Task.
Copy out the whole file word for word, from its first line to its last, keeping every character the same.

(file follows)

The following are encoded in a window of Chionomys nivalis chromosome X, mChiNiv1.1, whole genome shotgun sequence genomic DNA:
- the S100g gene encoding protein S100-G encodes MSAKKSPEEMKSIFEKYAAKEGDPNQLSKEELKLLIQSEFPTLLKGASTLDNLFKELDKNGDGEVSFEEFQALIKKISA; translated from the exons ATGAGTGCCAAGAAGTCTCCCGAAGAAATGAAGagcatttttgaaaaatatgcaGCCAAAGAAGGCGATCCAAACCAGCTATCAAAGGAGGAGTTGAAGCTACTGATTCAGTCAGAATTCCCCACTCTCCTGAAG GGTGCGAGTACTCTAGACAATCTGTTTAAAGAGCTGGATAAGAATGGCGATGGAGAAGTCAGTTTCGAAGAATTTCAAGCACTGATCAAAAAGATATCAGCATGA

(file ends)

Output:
The following are encoded in a window of Chionomys nivalis chromosome X, mChiNiv1.1, whole genome shotgun sequence genomic DNA:
- the S100g gene encoding protein S100-G encodes MSAKKSPEEMKSIFEKYAAKEGDPNQLSKEELKLLIQSEFPTLLKGASTLDNLFKELDKNGDGEVSFEEFQALIKKISA; translated from the exons ATGAGTGCCAAGAAGTCTCCCGAAGAAATGAAGagcatttttgaaaaatatgcaGCCAAAGAAGGCGATCCAAACCAGCTATCAAAGGAGGAGTTGAAGCTACTGATTCAGTCAGAATTCCCCACTCTCCTGAAG GGTGCGAGTACTCTAGACAATCTGTTTAAAGAGCTGGATAAGAATGGCGATGGAGAAGTCAGTTTCGAAGAATTTCAAGCACTGATCAAAAAGATATCAGCATGA